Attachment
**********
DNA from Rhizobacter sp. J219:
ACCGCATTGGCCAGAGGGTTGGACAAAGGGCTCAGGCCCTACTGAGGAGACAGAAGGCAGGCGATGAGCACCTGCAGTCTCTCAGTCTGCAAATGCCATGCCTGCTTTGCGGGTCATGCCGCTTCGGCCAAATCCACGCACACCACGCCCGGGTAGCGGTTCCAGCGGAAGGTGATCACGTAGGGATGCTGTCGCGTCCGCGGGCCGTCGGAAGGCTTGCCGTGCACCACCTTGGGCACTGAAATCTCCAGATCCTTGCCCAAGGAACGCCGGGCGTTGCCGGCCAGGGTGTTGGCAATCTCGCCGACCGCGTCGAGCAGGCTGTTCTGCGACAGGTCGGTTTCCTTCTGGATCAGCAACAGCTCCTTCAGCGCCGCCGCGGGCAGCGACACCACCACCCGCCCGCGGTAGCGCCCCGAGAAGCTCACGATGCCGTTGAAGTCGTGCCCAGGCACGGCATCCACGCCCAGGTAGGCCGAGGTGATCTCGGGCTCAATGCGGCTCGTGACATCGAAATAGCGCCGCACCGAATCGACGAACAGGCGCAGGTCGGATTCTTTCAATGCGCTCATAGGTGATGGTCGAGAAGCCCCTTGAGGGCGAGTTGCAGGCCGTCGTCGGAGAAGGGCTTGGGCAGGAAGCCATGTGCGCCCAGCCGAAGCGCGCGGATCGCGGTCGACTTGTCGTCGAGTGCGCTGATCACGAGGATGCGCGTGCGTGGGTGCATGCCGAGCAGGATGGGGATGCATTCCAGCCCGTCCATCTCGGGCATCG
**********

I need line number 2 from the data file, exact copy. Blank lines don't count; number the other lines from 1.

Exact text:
ACCGCATTGGCCAGAGGGTTGGACAAAGGGCTCAGGCCCTACTGAGGAGACAGAAGGCAGGCGATGAGCACCTGCAGTCTCTCAGTCTGCAAATGCCATGCCTGCTTTGCGGGTCATGCCGCTTCGGCCAAATCCACGCACACCACGCCCGGGTAGCGGTTCCAGCGGAAGGTGATCACGTAGGGATGCTGTCGCGTCCGCGGGCCGTCGGAAGGCTTGCCGTGCACCACCTTGGGCACTGAAATCTCCAGATCCTTGCCCAAGGAACGCCGGGCGTTGCCGGCCAGGGTGTTGGCAATCTCGCCGACCGCGTCGAGCAGGCTGTTCTGCGACAGGTCGGTTTCCTTCTGGATCAGCAACAGCTCCTTCAGCGCCGCCGCGGGCAGCGACACCACCACCCGCCCGCGGTAGCGCCCCGAGAAGCTCACGATGCCGTTGAAGTCGTGCCCAGGCACGGCATCCACGCCCAGGTAGGCCGAGGTGATCTCGGGCTCAATGCGGCTCGTGACATCGAAATAGCGCCGCACCGAATCGACGAACAGGCGCAGGTCGGATTCTTTCAATGCGCTCATAGGTGATGGTCGAGAAGCCCCTTGAGGGCGAGTTGCAGGCCGTCGTCGGAGAAGGGCTTGGGCAGGAAGCCATGTGCGCCCAGCCGAAGCGCGCGGATCGCGGTCGACTTGTCGTCGAGTGCGCTGATCACGAGGATGCGCGTGCGTGGGTGCATGCCGAGCAGGATGGGGATGCATTCCAGCCCGTCCATCTCGGGCATCG